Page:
These are Generative AI (Chat GPT), Conversational User Interfaces (Alexa and other Virtual Assistants), and Digital Customer Service (AI-powered self-service). They can improve agent performance and productivity and transform how we deliver CX for customers.

Gartner’s lead analyst, Drew Kraus, expects 80% of customer service functions to have adopted Generative AI in some form by 2025. “The impact of AI on the customer service function cannot be overstated,” Kraus said. “Not only do we expect organisations to replace 20-30% of their agents with generative AI, but also anticipate it creating new jobs to implement such capabilities.”

Bold claims indeed, particularly as the technology still has some way to go. Gartner’s Hype Cycle (see below) shows it at the peak of inflated expectations, which means it will spend the next year or two sliding quickly down the trough of disillusionment before businesses and consumers truly come to grips with its potential.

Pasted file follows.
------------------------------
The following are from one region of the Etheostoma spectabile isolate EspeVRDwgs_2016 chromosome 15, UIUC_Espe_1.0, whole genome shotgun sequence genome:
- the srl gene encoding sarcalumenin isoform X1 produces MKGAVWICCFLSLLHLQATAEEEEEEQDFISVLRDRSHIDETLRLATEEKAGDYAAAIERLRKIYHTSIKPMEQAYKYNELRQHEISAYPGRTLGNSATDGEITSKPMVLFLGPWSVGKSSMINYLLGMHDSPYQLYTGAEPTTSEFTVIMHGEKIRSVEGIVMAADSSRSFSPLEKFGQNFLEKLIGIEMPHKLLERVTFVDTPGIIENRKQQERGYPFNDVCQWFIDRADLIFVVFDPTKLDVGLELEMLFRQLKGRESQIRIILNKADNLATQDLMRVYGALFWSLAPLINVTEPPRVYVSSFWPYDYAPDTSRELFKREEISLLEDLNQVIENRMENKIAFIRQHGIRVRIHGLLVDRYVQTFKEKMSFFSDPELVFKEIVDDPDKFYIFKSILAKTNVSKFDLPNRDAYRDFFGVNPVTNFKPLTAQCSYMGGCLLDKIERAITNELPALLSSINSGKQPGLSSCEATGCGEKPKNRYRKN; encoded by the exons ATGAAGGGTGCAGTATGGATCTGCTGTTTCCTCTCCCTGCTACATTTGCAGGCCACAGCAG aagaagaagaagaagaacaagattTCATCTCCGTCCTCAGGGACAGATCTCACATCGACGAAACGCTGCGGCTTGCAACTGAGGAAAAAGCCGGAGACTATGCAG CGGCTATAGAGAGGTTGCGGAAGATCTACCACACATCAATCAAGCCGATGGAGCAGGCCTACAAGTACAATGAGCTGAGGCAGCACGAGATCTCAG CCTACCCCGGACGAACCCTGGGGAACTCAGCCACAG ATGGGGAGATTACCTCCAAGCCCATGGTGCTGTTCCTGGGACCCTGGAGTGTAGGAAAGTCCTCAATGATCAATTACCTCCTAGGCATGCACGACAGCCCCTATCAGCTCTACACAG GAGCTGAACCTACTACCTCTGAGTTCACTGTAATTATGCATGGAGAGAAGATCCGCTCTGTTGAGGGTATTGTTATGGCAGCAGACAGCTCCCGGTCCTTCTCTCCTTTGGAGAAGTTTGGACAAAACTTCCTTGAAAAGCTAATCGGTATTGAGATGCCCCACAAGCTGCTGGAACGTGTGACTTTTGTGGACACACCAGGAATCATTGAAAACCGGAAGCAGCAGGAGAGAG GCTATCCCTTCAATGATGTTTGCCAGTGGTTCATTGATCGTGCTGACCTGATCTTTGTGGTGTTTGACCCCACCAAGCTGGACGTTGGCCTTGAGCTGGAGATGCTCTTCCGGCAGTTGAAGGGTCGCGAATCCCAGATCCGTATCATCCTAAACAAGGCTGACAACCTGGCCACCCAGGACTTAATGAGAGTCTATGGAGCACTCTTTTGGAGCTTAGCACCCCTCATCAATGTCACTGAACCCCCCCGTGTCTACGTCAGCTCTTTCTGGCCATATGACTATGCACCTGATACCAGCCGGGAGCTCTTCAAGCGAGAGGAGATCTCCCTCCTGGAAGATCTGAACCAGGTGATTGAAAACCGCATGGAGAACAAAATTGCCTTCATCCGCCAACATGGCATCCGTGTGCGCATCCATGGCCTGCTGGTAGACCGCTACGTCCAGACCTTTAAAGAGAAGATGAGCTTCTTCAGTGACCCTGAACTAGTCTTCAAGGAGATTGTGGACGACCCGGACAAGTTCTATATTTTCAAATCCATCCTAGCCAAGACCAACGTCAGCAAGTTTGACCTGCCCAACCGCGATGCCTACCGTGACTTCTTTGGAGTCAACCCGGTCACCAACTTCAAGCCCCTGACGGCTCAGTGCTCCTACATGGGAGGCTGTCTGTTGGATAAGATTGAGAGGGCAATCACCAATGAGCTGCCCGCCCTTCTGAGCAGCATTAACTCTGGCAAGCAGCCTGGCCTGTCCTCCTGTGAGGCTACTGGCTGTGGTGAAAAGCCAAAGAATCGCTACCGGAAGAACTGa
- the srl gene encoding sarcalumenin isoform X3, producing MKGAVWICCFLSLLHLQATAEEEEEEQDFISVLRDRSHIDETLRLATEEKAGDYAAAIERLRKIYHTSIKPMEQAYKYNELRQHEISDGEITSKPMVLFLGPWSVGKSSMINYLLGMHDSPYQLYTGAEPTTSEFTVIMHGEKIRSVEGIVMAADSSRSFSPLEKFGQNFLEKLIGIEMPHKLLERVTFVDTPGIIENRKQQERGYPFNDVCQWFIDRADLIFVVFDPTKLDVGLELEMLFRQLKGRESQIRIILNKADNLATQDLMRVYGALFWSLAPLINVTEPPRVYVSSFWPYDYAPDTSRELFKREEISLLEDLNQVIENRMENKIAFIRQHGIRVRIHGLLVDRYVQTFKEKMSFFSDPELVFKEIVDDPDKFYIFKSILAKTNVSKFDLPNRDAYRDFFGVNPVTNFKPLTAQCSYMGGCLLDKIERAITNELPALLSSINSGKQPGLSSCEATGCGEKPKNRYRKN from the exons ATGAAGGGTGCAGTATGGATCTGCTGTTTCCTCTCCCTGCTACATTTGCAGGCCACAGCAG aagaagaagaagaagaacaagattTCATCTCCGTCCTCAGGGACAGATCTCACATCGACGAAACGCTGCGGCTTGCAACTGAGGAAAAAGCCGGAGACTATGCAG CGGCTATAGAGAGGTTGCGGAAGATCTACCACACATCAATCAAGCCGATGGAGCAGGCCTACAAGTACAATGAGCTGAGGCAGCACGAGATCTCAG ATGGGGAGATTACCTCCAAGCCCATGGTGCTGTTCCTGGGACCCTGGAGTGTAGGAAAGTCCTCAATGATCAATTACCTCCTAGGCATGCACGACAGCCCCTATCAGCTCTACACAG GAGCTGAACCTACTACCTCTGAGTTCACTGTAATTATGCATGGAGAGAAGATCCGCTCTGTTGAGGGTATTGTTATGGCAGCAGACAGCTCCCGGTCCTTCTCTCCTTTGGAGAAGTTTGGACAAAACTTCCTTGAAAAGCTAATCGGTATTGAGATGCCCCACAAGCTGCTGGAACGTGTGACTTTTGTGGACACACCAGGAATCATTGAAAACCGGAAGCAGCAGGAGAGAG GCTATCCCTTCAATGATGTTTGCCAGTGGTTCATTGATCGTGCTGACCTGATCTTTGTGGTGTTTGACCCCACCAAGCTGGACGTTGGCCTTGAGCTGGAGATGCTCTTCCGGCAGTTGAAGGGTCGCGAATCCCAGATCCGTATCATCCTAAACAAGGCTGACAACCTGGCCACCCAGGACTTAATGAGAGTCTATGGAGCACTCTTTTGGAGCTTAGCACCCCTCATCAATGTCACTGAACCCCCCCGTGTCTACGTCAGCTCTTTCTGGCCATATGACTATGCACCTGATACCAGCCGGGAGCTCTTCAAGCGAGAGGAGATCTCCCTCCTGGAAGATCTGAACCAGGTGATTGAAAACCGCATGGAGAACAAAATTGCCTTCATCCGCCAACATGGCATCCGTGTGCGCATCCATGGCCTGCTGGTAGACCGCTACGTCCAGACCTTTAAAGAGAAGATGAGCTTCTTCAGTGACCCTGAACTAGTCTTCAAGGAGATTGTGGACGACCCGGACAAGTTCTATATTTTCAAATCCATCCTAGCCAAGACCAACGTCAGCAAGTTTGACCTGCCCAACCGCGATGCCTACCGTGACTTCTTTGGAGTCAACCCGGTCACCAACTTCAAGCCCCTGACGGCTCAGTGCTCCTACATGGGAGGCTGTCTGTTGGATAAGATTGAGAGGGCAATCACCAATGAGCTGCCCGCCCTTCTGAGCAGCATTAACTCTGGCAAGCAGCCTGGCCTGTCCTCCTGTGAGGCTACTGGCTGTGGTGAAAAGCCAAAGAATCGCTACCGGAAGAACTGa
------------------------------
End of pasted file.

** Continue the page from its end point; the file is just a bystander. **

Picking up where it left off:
Gartner's Hype Cycle
Gartner’s Hype Cycle


It’s interesting to note that all the technologies on the Hype Cycle are expected to hit the plateau of productivity – when they become absorbed into the day-to-day mainstream – within five years, with the exceptions of the so-called Metaverse (a combination of Virtual Reality and Augmented Reality), and Customer Technology Platforms (which integrate customer data, CX solutions, customer contact channels, customer feedback, and CRM in a single platform). More on those later.

We’ll begin with technologies that will have a significant impact over the next two to five years.


Most organisations that operate contact centres or run CX programmes have already seen tremendous benefits from the digital transformation of the last 20 years. It has, however, not been without its challenges. Chief among these are preserving consistency across channels, training agents to adeptly handle multiple platforms, and maintaining data security.


Two to Five Years From Now